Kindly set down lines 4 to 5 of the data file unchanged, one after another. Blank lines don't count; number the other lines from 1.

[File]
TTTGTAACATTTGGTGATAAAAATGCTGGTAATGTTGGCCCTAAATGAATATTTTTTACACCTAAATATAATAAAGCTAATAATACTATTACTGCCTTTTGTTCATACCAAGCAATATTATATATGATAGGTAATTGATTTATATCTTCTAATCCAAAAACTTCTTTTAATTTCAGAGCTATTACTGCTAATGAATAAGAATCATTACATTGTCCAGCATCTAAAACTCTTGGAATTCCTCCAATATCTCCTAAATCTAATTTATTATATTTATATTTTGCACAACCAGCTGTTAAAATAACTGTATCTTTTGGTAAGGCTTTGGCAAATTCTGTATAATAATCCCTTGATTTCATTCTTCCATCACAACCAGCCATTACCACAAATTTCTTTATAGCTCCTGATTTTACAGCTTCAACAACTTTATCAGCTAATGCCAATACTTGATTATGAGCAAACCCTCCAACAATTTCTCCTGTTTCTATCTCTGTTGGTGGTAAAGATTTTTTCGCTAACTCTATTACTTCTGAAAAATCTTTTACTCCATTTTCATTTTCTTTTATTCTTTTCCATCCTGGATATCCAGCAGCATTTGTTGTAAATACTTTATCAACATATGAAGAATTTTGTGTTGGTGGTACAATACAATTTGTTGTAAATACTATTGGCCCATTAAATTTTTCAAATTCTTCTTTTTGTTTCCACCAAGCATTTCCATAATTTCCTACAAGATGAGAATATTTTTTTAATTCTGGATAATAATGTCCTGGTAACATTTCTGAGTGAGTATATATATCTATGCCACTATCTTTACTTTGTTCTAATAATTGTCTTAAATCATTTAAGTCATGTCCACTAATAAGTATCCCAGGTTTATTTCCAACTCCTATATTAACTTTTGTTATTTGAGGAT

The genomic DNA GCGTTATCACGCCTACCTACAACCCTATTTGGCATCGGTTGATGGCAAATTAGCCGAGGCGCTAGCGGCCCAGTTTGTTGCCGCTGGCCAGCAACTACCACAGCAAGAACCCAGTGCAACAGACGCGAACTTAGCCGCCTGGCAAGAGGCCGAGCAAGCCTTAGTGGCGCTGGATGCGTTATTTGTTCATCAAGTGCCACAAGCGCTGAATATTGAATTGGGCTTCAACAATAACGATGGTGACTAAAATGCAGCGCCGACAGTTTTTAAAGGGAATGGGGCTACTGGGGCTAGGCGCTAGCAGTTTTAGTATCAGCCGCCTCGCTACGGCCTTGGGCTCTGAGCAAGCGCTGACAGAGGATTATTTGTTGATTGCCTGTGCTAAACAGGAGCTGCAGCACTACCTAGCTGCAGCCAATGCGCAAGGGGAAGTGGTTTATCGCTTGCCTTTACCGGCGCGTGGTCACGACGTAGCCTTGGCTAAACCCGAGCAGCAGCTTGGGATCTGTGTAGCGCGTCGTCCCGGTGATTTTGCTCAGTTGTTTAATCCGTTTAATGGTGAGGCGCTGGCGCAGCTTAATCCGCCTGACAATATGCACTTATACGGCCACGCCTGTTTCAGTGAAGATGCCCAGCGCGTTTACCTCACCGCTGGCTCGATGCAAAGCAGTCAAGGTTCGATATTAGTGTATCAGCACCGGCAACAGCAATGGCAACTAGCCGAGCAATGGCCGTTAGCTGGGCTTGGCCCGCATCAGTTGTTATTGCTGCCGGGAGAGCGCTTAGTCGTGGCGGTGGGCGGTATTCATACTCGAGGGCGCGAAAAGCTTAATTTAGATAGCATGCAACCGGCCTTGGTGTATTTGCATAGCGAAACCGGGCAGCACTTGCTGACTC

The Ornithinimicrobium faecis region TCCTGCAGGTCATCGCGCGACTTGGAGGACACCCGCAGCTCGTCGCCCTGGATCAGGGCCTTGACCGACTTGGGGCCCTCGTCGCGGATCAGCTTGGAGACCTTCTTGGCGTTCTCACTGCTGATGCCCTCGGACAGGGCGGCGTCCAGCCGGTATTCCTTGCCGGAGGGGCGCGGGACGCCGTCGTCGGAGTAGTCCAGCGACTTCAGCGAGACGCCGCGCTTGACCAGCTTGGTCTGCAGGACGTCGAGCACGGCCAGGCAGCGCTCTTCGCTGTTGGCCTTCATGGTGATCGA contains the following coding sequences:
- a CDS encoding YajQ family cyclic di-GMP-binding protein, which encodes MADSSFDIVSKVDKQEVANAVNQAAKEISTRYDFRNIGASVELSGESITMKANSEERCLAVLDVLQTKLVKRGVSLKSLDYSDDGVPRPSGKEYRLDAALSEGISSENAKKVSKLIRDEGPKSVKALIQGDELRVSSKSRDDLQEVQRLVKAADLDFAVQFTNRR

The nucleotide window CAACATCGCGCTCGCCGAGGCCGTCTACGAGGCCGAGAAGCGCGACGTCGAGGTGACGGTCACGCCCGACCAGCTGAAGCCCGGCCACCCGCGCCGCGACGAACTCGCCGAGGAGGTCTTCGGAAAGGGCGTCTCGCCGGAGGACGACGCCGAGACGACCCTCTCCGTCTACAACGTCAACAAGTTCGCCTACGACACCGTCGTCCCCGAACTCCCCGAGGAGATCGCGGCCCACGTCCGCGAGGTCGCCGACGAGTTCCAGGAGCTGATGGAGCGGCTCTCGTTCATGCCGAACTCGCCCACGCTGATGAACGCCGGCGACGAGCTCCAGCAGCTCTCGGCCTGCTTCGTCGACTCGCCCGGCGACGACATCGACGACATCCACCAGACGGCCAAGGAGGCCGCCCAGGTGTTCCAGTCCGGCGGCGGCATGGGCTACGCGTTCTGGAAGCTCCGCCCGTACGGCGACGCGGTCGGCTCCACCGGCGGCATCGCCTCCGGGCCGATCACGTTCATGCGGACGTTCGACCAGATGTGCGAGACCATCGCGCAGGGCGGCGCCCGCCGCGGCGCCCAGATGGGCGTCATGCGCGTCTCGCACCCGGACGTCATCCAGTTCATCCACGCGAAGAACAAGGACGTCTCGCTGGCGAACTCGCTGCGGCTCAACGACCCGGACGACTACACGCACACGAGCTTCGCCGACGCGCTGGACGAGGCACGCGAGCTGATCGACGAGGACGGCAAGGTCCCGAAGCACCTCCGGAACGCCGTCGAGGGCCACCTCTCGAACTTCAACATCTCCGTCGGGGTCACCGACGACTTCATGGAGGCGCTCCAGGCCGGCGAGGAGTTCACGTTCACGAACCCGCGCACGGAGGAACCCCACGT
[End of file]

- a CDS encoding YajQ family cyclic di-GMP-binding protein, which encodes MADSSFDIVSKVDKQEVANAVNQAAKEISTRYDFRNIGASVELSGESITMKANSEERCLAVLDVLQTKLVKRGVSLKSLDYSDDGVPRPSGKEYRLDAALSEGISSENAKKVSKLIRDEGPKSVKALIQGDELRVSSKSRDDLQEVQRLVKAADLDFAVQFTNRR

The nucleotide window CAACATCGCGCTCGCCGAGGCCGTCTACGAGGCCGAGAAGCGCGACGTCGAGGTGACGGTCACGCCCGACCAGCTGAAGCCCGGCCACCCGCGCCGCGACGAACTCGCCGAGGAGGTCTTCGGAAAGGGCGTCTCGCCGGAGGACGACGCCGAGACGACCCTCTCCGTCTACAACGTCAACAAGTTCGCCTACGACACCGTCGTCCCCGAACTCCCCGAGGAGATCGCGGCCCACGTCCGCGAGGTCGCCGACGAGTTCCAGGAGCTGATGGAGCGGCTCTCGTTCATGCCGAACTCGCCCACGCTGATGAACGCCGGCGACGAGCTCCAGCAGCTCTCGGCCTGCTTCGTCGACTCGCCCGGCGACGACATCGACGACATCCACCAGACGGCCAAGGAGGCCGCCCAGGTGTTCCAGTCCGGCGGCGGCATGGGCTACGCGTTCTGGAAGCTCCGCCCGTACGGCGACGCGGTCGGCTCCACCGGCGGCATCGCCTCCGGGCCGATCACGTTCATGCGGACGTTCGACCAGATGTGCGAGACCATCGCGCAGGGCGGCGCCCGCCGCGGCGCCCAGATGGGCGTCATGCGCGTCTCGCACCCGGACGTCATCCAGTTCATCCACGCGAAGAACAAGGACGTCTCGCTGGCGAACTCGCTGCGGCTCAACGACCCGGACGACTACACGCACACGAGCTTCGCCGACGCGCTGGACGAGGCACGCGAGCTGATCGACGAGGACGGCAAGGTCCCGAAGCACCTCCGGAACGCCGTCGAGGGCCACCTCTCGAACTTCAACATCTCCGTCGGGGTCACCGACGACTTCATGGAGGCGCTCCAGGCCGGCGAGGAGTTCACGTTCACGAACCCGCGCACGGAGGAACCCCACGT